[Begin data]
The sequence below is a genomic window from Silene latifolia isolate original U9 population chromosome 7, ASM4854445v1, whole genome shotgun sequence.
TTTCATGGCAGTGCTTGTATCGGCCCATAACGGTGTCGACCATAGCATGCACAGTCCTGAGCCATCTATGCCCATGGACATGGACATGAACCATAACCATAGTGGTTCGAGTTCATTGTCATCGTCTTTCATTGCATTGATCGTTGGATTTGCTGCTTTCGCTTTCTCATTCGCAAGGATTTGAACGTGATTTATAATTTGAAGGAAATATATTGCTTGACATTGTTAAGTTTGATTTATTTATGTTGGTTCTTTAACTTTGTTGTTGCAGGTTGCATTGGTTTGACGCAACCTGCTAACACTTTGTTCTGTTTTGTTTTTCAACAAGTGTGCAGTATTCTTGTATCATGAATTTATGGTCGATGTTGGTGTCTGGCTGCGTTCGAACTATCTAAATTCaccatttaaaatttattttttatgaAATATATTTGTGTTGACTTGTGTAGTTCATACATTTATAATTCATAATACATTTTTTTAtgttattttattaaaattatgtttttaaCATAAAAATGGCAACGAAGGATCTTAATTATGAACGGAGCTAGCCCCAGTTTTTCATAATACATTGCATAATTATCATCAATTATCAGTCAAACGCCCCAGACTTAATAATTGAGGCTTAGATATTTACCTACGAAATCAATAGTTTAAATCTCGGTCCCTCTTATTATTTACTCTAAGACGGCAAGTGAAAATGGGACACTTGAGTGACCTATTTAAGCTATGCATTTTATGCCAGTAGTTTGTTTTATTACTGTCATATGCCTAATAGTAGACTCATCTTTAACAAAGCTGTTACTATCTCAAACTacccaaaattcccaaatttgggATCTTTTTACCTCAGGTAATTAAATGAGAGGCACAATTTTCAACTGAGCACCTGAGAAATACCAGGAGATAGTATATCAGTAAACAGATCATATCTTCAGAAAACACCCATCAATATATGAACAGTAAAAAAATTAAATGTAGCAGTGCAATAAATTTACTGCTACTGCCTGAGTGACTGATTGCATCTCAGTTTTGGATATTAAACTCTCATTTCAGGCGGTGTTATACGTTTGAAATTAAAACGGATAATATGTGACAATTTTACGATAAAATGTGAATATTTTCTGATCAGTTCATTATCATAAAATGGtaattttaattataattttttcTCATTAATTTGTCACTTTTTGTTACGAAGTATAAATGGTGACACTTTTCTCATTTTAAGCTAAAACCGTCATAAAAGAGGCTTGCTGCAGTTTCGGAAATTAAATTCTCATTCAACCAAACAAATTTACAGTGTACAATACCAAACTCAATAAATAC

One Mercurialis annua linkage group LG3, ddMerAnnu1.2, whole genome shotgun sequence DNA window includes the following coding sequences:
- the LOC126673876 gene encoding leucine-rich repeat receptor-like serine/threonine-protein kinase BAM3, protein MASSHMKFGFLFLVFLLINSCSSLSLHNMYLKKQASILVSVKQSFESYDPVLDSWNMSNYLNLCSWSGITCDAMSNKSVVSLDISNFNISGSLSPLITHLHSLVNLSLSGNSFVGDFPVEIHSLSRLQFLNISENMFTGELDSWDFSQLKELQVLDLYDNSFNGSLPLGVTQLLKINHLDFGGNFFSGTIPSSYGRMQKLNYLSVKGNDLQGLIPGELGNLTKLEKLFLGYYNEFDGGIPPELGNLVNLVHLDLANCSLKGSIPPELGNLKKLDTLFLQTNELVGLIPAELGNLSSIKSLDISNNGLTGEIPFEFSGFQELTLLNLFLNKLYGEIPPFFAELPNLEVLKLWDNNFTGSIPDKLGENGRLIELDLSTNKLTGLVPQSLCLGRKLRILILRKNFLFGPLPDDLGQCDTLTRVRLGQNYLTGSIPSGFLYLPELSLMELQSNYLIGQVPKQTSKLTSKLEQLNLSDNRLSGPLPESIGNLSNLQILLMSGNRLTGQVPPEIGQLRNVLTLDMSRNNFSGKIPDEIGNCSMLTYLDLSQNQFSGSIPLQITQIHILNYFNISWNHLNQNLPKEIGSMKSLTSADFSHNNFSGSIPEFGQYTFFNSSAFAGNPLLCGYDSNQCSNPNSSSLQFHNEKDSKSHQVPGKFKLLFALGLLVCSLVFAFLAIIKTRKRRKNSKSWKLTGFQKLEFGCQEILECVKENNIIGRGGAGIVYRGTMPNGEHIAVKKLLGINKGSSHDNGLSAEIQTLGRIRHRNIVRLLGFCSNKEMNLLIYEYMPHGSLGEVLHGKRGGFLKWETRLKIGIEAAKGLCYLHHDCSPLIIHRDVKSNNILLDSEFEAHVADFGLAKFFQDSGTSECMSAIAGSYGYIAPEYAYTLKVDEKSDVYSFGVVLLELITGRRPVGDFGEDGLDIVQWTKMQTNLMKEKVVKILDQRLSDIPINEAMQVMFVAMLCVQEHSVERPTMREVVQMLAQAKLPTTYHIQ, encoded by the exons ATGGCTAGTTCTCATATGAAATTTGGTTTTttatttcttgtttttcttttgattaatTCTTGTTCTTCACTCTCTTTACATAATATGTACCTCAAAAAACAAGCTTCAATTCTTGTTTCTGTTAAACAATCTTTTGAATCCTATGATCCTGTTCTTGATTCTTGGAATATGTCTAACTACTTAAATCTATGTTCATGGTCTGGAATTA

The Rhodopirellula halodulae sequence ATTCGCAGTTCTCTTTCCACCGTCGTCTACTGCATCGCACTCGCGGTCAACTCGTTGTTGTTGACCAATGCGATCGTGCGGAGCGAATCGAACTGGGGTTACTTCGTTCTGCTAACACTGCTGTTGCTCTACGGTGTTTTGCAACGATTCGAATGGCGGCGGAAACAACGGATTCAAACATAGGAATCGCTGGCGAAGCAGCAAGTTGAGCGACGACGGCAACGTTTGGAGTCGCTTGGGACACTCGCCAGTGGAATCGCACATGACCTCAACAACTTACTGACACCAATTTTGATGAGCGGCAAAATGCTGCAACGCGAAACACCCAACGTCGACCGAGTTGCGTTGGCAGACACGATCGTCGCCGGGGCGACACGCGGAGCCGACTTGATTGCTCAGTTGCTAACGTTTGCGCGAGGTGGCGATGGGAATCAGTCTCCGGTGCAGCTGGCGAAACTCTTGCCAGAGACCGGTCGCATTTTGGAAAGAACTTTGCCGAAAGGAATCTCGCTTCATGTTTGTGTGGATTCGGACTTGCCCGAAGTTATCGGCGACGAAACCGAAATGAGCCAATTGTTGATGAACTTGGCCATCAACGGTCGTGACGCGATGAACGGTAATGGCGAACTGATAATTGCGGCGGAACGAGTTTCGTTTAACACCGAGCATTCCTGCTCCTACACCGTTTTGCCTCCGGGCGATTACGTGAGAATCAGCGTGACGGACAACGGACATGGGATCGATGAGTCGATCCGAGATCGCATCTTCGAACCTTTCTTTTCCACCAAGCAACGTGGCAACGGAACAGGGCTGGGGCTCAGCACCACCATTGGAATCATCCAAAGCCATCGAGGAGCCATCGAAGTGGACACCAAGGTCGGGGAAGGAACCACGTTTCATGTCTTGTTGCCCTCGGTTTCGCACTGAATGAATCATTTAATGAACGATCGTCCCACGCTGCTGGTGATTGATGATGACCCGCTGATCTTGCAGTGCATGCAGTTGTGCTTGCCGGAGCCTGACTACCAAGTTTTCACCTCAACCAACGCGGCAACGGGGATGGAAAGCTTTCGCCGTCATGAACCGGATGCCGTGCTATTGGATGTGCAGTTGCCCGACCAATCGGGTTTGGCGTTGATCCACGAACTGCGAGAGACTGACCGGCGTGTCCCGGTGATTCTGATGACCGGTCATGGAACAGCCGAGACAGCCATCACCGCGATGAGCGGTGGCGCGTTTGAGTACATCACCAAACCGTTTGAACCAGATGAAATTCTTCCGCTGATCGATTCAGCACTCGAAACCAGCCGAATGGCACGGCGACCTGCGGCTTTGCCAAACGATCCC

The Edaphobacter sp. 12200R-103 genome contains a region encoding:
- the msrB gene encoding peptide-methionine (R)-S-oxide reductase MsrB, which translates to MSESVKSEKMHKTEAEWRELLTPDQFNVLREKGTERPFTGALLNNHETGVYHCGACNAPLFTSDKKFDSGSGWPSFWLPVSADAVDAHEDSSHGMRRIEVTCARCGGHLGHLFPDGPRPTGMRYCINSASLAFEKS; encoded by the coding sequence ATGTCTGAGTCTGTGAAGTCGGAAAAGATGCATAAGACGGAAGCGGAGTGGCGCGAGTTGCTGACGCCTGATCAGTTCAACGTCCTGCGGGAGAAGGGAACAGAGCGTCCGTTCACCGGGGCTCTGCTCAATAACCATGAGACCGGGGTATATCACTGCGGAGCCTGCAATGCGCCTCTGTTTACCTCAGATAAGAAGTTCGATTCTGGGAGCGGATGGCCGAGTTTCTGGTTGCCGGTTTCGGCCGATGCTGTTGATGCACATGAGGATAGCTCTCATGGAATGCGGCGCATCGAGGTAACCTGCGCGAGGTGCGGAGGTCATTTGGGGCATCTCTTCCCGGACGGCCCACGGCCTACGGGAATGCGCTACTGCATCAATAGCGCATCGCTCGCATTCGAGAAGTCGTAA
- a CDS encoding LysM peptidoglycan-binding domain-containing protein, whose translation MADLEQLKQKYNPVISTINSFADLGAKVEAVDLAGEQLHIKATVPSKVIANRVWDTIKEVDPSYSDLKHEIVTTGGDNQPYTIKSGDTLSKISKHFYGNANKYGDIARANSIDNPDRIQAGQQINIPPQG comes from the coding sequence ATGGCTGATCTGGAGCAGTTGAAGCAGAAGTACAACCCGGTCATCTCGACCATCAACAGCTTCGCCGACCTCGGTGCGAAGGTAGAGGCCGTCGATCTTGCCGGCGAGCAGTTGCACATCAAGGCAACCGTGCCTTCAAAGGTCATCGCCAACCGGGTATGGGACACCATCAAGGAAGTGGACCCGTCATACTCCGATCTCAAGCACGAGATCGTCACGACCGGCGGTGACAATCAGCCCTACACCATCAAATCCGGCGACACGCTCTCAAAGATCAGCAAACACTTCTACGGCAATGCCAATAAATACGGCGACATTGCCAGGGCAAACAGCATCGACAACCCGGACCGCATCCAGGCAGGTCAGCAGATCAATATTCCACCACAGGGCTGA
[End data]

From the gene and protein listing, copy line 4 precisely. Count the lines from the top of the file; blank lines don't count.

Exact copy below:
- the LOC126673876 gene encoding leucine-rich repeat receptor-like serine/threonine-protein kinase BAM3, protein MASSHMKFGFLFLVFLLINSCSSLSLHNMYLKKQASILVSVKQSFESYDPVLDSWNMSNYLNLCSWSGITCDAMSNKSVVSLDISNFNISGSLSPLITHLHSLVNLSLSGNSFVGDFPVEIHSLSRLQFLNISENMFTGELDSWDFSQLKELQVLDLYDNSFNGSLPLGVTQLLKINHLDFGGNFFSGTIPSSYGRMQKLNYLSVKGNDLQGLIPGELGNLTKLEKLFLGYYNEFDGGIPPELGNLVNLVHLDLANCSLKGSIPPELGNLKKLDTLFLQTNELVGLIPAELGNLSSIKSLDISNNGLTGEIPFEFSGFQELTLLNLFLNKLYGEIPPFFAELPNLEVLKLWDNNFTGSIPDKLGENGRLIELDLSTNKLTGLVPQSLCLGRKLRILILRKNFLFGPLPDDLGQCDTLTRVRLGQNYLTGSIPSGFLYLPELSLMELQSNYLIGQVPKQTSKLTSKLEQLNLSDNRLSGPLPESIGNLSNLQILLMSGNRLTGQVPPEIGQLRNVLTLDMSRNNFSGKIPDEIGNCSMLTYLDLSQNQFSGSIPLQITQIHILNYFNISWNHLNQNLPKEIGSMKSLTSADFSHNNFSGSIPEFGQYTFFNSSAFAGNPLLCGYDSNQCSNPNSSSLQFHNEKDSKSHQVPGKFKLLFALGLLVCSLVFAFLAIIKTRKRRKNSKSWKLTGFQKLEFGCQEILECVKENNIIGRGGAGIVYRGTMPNGEHIAVKKLLGINKGSSHDNGLSAEIQTLGRIRHRNIVRLLGFCSNKEMNLLIYEYMPHGSLGEVLHGKRGGFLKWETRLKIGIEAAKGLCYLHHDCSPLIIHRDVKSNNILLDSEFEAHVADFGLAKFFQDSGTSECMSAIAGSYGYIAPEYAYTLKVDEKSDVYSFGVVLLELITGRRPVGDFGEDGLDIVQWTKMQTNLMKEKVVKILDQRLSDIPINEAMQVMFVAMLCVQEHSVERPTMREVVQMLAQAKLPTTYHIQ, encoded by the exons ATGGCTAGTTCTCATATGAAATTTGGTTTTttatttcttgtttttcttttgattaatTCTTGTTCTTCACTCTCTTTACATAATATGTACCTCAAAAAACAAGCTTCAATTCTTGTTTCTGTTAAACAATCTTTTGAATCCTATGATCCTGTTCTTGATTCTTGGAATATGTCTAACTACTTAAATCTATGTTCATGGTCTGGAATTA